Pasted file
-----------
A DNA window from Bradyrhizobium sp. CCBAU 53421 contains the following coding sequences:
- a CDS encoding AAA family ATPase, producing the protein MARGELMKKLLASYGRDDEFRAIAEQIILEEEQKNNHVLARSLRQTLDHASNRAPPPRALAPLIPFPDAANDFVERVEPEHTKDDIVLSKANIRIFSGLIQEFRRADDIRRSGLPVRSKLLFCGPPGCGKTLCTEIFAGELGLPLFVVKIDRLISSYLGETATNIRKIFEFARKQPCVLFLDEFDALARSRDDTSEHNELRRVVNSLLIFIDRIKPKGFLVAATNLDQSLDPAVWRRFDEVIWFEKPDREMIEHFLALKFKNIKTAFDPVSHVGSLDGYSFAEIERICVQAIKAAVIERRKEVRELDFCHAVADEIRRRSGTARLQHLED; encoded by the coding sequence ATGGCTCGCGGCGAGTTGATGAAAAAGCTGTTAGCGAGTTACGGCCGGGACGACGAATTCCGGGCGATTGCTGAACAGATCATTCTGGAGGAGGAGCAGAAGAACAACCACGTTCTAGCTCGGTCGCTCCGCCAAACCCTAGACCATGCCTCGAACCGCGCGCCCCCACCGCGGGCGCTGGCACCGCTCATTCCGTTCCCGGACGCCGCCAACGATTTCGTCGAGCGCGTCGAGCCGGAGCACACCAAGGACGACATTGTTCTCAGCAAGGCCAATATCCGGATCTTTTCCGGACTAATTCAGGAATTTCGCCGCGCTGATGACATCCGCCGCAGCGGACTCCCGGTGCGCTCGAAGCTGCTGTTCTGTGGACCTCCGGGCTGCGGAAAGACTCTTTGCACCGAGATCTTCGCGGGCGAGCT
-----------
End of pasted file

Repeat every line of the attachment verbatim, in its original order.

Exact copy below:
A DNA window from Bradyrhizobium sp. CCBAU 53421 contains the following coding sequences:
- a CDS encoding AAA family ATPase, producing the protein MARGELMKKLLASYGRDDEFRAIAEQIILEEEQKNNHVLARSLRQTLDHASNRAPPPRALAPLIPFPDAANDFVERVEPEHTKDDIVLSKANIRIFSGLIQEFRRADDIRRSGLPVRSKLLFCGPPGCGKTLCTEIFAGELGLPLFVVKIDRLISSYLGETATNIRKIFEFARKQPCVLFLDEFDALARSRDDTSEHNELRRVVNSLLIFIDRIKPKGFLVAATNLDQSLDPAVWRRFDEVIWFEKPDREMIEHFLALKFKNIKTAFDPVSHVGSLDGYSFAEIERICVQAIKAAVIERRKEVRELDFCHAVADEIRRRSGTARLQHLED; encoded by the coding sequence ATGGCTCGCGGCGAGTTGATGAAAAAGCTGTTAGCGAGTTACGGCCGGGACGACGAATTCCGGGCGATTGCTGAACAGATCATTCTGGAGGAGGAGCAGAAGAACAACCACGTTCTAGCTCGGTCGCTCCGCCAAACCCTAGACCATGCCTCGAACCGCGCGCCCCCACCGCGGGCGCTGGCACCGCTCATTCCGTTCCCGGACGCCGCCAACGATTTCGTCGAGCGCGTCGAGCCGGAGCACACCAAGGACGACATTGTTCTCAGCAAGGCCAATATCCGGATCTTTTCCGGACTAATTCAGGAATTTCGCCGCGCTGATGACATCCGCCGCAGCGGACTCCCGGTGCGCTCGAAGCTGCTGTTCTGTGGACCTCCGGGCTGCGGAAAGACTCTTTGCACCGAGATCTTCGCGGGCGAGCT